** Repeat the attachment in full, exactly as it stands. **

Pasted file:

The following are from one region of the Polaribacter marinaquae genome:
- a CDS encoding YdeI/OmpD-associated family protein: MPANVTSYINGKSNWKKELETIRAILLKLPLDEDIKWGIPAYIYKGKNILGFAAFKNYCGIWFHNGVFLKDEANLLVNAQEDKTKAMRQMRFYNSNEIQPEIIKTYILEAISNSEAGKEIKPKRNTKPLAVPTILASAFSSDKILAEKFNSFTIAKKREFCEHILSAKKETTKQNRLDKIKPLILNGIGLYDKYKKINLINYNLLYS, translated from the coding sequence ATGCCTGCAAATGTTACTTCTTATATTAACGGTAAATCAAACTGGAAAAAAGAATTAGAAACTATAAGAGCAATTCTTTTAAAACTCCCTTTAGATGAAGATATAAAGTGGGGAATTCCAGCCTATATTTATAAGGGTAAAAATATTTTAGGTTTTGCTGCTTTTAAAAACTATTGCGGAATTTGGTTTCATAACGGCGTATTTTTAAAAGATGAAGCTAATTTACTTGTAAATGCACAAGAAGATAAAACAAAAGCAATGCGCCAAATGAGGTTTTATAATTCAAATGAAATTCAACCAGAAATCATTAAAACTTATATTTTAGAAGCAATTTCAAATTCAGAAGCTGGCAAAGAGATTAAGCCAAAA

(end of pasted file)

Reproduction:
The following are from one region of the Polaribacter marinaquae genome:
- a CDS encoding YdeI/OmpD-associated family protein: MPANVTSYINGKSNWKKELETIRAILLKLPLDEDIKWGIPAYIYKGKNILGFAAFKNYCGIWFHNGVFLKDEANLLVNAQEDKTKAMRQMRFYNSNEIQPEIIKTYILEAISNSEAGKEIKPKRNTKPLAVPTILASAFSSDKILAEKFNSFTIAKKREFCEHILSAKKETTKQNRLDKIKPLILNGIGLYDKYKKINLINYNLLYS, translated from the coding sequence ATGCCTGCAAATGTTACTTCTTATATTAACGGTAAATCAAACTGGAAAAAAGAATTAGAAACTATAAGAGCAATTCTTTTAAAACTCCCTTTAGATGAAGATATAAAGTGGGGAATTCCAGCCTATATTTATAAGGGTAAAAATATTTTAGGTTTTGCTGCTTTTAAAAACTATTGCGGAATTTGGTTTCATAACGGCGTATTTTTAAAAGATGAAGCTAATTTACTTGTAAATGCACAAGAAGATAAAACAAAAGCAATGCGCCAAATGAGGTTTTATAATTCAAATGAAATTCAACCAGAAATCATTAAAACTTATATTTTAGAAGCAATTTCAAATTCAGAAGCTGGCAAAGAGATTAAGCCAAAA